Superior Beef Production Pinpointed Through Gene Discovery
22nd January 2009
Category: Health Fact Sheets
A gene which increases the weight of prime cuts by 19% and overall beef yield by 7% has been discovered by researchers at Adelaide University in Australia. The gene, a modification of the myostatin gene called F94L, is shown to occur with high frequency in Limousin cattle but with very low frequencies in other breeds.
Adelaide University team leader, Dr. Wayne Pitchford, said the research showed exciting results with the gene increasing the amount of prime cuts in the carcase by as much as 19 percent. “Animals with two copies of the gene consume the same amount of feed as animals with no copies of the gene so they are much more efficient at producing beef.” he said. Dr Pitchford said the gene also increases tenderness. “Using the laboratory shear force test, meat from animals with two copies of the gene required 11 percent less force to cut a sample of the eye round muscle compared to animals with no copies of the gene. “The amount of force required to cut the loin muscle from animals with two copies of the gene was six percent less than the force to cut the loin muscle from animals with no copies of the gene. “The F94L gene also causes a 20 percent reduction in intramuscular fat and a 30 percent reduction in external fat cover resulting in healthier beef and higher yields of retail beef from each carcase,” Dr Pitchford said.
The testing has revealed that the frequency of the gene in purebred Limousins is 98.3 percent which means that almost all purebred Limousins carry two copies of the gene. Of 15 other breeds tested in the research, conducted on a sample base of 1081 unrelated cattle, the F94L gene was only found in very low frequencies. The next highest frequency recorded in a breed was 3%. Dr Diane Vankan of the University of Queensland, who presented these findings at the International Society of Animal Genetics (ISAG) Conference held in Holland in May this year, concluded that: “F94L is found almost exclusively in the Limousin breed.”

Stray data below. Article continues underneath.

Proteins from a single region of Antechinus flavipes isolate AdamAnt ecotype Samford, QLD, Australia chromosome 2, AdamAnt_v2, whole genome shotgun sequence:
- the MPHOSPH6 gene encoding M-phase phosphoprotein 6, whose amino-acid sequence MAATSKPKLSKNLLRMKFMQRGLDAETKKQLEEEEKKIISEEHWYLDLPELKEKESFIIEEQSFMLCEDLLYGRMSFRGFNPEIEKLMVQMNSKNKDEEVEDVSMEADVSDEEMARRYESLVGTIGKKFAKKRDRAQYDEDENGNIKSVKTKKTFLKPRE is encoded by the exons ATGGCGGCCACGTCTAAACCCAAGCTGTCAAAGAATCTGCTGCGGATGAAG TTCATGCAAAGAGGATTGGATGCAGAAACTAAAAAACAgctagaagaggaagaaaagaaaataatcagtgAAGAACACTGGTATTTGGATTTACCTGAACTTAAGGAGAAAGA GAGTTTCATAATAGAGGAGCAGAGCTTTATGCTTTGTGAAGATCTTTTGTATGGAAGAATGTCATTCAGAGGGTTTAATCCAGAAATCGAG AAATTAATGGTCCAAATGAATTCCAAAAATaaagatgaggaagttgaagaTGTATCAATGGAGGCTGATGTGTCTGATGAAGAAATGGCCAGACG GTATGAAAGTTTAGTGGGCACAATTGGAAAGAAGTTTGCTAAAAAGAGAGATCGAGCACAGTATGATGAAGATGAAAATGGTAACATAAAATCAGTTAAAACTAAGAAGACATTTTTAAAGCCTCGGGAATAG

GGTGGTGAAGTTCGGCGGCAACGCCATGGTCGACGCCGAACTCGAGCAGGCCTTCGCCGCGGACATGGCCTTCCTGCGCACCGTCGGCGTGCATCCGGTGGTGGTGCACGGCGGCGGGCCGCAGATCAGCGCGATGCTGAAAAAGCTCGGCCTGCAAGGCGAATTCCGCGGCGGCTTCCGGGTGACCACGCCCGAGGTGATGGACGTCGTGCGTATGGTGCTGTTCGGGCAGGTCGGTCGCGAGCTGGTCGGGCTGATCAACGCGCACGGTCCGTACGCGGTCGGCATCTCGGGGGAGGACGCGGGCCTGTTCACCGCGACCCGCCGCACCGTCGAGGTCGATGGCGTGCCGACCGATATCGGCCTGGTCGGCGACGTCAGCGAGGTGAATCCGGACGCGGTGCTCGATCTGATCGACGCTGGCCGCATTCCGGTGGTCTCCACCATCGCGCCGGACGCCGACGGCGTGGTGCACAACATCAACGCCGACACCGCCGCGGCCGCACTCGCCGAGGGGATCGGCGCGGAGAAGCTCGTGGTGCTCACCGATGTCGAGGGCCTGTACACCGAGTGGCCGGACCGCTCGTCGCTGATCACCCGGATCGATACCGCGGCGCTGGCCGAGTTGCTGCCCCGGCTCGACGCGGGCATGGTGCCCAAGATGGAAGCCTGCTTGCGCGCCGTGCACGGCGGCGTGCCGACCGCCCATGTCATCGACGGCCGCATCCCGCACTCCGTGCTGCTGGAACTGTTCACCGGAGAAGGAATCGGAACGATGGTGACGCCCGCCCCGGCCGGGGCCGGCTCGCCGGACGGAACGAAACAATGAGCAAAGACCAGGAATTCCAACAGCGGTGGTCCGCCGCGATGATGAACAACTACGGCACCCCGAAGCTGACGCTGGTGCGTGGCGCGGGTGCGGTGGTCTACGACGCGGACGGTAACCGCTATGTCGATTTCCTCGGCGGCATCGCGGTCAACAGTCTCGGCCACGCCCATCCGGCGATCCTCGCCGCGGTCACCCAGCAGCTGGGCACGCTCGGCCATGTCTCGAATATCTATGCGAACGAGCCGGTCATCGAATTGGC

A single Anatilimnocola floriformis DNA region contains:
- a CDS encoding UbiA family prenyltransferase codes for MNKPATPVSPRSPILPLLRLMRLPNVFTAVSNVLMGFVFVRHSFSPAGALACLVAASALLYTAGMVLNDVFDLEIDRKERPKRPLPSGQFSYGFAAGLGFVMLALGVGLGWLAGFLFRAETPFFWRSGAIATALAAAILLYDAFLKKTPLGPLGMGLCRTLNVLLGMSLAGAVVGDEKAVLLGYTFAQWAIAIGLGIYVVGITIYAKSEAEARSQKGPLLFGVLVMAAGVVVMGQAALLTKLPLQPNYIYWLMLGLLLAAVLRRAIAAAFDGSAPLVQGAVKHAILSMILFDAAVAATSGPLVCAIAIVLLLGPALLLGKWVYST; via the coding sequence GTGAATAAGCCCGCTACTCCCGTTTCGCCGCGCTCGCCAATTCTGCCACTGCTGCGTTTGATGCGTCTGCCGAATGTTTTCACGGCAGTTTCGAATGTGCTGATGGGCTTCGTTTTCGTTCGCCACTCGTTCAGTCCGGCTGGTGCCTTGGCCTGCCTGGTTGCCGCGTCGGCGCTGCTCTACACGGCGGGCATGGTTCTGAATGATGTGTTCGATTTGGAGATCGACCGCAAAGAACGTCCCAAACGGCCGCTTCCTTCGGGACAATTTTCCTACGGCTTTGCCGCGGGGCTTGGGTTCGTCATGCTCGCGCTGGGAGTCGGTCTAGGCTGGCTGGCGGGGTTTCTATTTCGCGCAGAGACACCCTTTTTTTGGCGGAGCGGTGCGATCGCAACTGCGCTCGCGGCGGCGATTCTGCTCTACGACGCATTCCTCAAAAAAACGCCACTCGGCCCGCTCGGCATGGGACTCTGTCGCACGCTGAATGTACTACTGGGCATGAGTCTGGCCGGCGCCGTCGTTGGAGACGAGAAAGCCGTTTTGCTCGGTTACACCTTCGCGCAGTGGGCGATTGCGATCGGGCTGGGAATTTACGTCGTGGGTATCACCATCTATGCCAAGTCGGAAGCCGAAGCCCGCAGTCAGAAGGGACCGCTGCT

The research also notes that the F94L gene is not the same modification of the myostatin gene which causes double muscling in breeds such as the Belgian Blue. The Adelaide University research showed that the F94L variation of the myostatin gene does not have any deleterious effects on birth weight or calving difficulty.
British Limousin Cattle Society Chief Executive, Iain Kerr, said the discovery of the gene which explains the unique ability of the Limousin breed to produce higher yields of tender, lean beef was exciting news. “This research will be welcomed by commercial beef producers who are concentrated on maximising efficiency and performance against costs of production,” he said and added that a commercial test for the F94L gene is now available in the UK through Igenity.
Results of the Adelaide University research into the F94L gene have been published in the prestigious scientific journals Animal Genetics and Meat Science. For more information on this news release, please contact BLCS Chief Executive, Iain Kerr, on 02476 696500
For more information on the research conducted (paper attached), please contact:
Dr W S Pitchford
Senior Lecturer in Animal Genetics and Meat Production
Agricultural & Animal Science
THE UNIVERSITY OF ADELAIDE
Roseworthy SA 5371 Australia
Tel (08) 8303 7642 Fax (08) 8303 7972 Mob 0418 809 688
International country code +61